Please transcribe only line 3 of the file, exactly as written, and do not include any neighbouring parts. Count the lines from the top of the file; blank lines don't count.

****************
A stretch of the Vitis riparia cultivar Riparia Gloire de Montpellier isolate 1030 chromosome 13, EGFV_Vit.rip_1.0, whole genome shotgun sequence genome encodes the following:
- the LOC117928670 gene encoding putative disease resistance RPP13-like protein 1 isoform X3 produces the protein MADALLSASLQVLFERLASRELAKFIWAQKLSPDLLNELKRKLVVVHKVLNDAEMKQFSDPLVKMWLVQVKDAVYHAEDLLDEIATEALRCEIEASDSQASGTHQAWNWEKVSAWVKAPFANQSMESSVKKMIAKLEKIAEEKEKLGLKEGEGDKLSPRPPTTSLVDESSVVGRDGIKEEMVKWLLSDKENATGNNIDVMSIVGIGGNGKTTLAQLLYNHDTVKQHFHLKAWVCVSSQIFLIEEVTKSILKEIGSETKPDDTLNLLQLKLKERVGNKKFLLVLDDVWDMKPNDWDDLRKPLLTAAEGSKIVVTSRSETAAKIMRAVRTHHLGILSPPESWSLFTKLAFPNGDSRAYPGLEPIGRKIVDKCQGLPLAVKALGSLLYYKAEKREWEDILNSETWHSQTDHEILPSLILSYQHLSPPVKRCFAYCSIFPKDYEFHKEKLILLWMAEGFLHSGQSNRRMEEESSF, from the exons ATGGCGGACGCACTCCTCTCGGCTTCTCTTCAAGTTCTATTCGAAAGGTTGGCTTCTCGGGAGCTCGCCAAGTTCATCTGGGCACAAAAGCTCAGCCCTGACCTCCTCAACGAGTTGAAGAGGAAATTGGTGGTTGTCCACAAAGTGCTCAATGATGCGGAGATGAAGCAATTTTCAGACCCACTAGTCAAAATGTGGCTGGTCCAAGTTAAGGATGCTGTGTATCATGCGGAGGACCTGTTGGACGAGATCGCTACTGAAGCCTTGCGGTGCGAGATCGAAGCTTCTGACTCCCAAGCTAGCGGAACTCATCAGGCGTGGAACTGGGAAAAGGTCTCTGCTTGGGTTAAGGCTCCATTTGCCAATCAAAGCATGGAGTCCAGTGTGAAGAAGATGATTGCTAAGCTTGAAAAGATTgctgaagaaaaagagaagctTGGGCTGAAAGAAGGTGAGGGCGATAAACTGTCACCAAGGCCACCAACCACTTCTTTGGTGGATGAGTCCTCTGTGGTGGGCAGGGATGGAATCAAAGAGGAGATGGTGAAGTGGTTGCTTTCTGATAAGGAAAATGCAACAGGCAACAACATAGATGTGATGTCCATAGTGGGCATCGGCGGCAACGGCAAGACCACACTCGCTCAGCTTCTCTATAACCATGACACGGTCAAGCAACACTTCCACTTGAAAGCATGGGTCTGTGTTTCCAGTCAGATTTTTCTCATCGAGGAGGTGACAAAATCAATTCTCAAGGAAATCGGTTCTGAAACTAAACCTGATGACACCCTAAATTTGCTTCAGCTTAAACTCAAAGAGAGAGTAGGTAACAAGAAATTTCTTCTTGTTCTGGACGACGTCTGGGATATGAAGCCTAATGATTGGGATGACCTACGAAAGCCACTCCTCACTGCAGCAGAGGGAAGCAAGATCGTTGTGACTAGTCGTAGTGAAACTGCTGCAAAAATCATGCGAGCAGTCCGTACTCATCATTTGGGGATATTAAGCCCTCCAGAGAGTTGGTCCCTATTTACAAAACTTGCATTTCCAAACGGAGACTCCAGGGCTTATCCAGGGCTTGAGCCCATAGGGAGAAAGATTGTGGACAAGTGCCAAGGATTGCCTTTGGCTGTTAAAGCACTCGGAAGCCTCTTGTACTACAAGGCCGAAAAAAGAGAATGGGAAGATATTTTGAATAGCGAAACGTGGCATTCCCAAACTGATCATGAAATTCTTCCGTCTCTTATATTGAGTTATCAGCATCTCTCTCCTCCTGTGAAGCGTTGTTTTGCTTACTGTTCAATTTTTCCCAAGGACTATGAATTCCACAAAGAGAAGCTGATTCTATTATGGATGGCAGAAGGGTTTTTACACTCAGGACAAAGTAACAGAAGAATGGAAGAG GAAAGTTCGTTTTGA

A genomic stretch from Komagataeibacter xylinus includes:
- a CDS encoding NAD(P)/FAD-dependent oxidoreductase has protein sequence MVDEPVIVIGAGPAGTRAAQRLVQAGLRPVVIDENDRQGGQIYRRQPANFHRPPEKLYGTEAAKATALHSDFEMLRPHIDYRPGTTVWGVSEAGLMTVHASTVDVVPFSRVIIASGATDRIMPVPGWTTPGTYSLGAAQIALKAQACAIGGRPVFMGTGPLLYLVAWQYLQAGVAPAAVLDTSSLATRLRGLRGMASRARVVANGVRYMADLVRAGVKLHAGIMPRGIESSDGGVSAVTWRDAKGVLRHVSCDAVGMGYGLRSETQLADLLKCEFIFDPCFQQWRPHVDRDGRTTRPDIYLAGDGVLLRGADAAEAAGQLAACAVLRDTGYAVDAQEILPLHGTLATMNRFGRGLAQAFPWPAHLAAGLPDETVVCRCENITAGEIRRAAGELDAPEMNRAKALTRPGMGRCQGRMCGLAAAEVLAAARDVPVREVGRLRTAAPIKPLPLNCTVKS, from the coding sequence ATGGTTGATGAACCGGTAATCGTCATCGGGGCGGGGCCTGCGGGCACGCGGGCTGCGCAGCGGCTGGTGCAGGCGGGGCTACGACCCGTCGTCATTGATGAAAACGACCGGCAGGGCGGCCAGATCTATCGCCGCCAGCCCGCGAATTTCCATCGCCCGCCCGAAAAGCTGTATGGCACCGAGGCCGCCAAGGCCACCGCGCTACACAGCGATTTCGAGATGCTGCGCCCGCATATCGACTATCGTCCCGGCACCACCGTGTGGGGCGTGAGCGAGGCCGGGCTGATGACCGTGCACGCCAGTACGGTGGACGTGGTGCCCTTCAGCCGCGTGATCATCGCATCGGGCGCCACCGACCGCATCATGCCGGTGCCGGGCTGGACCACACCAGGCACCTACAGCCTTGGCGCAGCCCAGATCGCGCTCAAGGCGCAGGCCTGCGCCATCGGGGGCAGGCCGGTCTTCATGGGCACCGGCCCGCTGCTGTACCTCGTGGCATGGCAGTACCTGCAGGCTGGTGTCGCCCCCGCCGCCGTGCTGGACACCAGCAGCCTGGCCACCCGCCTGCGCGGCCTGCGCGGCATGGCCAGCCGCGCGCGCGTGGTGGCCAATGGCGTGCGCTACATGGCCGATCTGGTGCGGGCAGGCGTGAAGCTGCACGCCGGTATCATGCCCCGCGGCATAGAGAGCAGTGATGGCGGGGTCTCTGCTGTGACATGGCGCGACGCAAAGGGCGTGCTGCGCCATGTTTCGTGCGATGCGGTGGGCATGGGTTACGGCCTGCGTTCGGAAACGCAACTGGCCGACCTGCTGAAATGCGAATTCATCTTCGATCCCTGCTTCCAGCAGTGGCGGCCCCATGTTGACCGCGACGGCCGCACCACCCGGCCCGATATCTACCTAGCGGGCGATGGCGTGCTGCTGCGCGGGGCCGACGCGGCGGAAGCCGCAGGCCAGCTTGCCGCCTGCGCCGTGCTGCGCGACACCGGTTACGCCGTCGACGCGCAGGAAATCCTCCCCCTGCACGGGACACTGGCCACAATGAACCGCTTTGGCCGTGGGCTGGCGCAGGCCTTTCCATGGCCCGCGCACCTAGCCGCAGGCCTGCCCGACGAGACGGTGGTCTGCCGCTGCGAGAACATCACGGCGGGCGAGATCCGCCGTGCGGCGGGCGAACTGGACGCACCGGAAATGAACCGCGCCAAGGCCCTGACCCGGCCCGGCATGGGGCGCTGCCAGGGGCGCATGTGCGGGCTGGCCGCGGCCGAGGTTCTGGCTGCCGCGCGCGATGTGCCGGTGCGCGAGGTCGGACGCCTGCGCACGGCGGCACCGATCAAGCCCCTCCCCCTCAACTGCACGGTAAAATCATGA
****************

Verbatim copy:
A genomic stretch from Komagataeibacter xylinus includes: